The Corona crisis has intensified trends in the film industry that were already visible before: more and more streaming subscription services such as Netflix, Prime Video, Sky and, more recently, Disney+ and Apple TV+ are competing with each other with partly exclusive content, which leads to a problem for viewers and film studios: in order to see the latest hottest series and films, viewers would actually have to take out a large number of subscriptions. For example, series such as "Bridgerton," "The Last Dance" or "Queens Gambit" run on Netflix, "American Gods" or "Upload" on Prime Video, "Ted Lasso" on Apple TV+, "Gangs of London" on Sky and the big hit "The Mandalorian" on Disney+. The exclusive in-house productions in particular are intended to attract viewers; in addition, there is licensed content from other film studios, but this is usually only available on a streaming service for a limited period of time - so viewers often find it very confusing what is currently running where and for how long.
Disney&s "The Mandalorian"
The monthly amounts of the individual services are not too large, but several subscriptions quickly add up to considerable sums annually, and you still don&t have access to all the movies (and especially older movies are hardly represented). With music services it is different, there are several alternatives that make all significant parts of ever produced popular music available for a relatively low subscription price, something that is not foreseeable for movies due to the big competition situation and licensing deals.
Prime Video "American Gods"
The fragmentation also leads to a problem for the industry: as even more players (major movie studios such as Paramount) want to get in on the action and market their content exclusively through their own streaming service, the competition for subscribers is getting tougher and refinancing movies is getting harder - at least if after a period of fierce competition, there aren&t a few winners left to take all the viewers. Cinema closures around the world during the Corona crisis have made this digital distribution of theatrical films directly to viewers even more important for financing films.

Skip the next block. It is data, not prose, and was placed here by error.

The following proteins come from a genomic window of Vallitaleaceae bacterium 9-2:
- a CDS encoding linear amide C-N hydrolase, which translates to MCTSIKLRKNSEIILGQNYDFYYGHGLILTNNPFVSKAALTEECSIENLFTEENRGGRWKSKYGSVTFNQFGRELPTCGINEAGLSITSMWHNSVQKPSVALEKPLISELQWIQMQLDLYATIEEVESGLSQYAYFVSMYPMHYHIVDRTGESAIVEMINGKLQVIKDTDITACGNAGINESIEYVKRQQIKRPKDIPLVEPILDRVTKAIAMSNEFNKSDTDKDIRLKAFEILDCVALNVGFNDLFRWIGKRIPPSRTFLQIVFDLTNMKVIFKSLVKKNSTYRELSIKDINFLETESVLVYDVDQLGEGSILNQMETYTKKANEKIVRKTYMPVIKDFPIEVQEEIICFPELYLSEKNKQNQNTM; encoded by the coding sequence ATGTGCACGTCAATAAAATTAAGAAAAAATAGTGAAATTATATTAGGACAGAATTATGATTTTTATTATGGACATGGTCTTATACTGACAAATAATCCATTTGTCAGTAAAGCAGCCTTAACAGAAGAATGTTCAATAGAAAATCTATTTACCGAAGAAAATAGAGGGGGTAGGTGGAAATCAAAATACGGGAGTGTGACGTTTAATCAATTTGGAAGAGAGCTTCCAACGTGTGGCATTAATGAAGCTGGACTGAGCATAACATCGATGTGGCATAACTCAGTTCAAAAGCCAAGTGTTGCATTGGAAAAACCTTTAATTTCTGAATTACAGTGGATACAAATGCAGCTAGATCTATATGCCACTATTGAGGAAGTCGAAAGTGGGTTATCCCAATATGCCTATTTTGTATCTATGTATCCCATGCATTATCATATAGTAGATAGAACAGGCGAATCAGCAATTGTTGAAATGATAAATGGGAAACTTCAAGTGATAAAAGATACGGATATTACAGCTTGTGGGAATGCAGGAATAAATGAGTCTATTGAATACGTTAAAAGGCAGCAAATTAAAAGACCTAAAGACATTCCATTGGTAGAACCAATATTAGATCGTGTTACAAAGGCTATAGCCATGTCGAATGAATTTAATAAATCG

Netflix "The Queens Gambit"
According to a study by Muso&s piracy analysts, more and more viewers who don&t want to or can&t spend that much money on current series seem to be turning to illegal streaming portals, because that&s where many hit movies and series from various streaming services can be found under one roof - for free (Muso says it determines these figures by analyzing access to illegal streaming sites, downloads, torrents as well as stream rippers).
Visits to illegal streaming sites in Germany, for example, increased by 36% from February 2020 to March 2021 (and by as much as 66% in Italy) - in parallel with the sharp increase in subscribers of streaming subscriptions to major providers such as Netflix and Amazon Prime. This home theater boom is, of course, a logical consequence of the corona crisis and temporary lockdowns - but the big question is how many streaming services can share the market and be profitable in the long run. And what will production services look like for filmmakers after a major shakeout has come.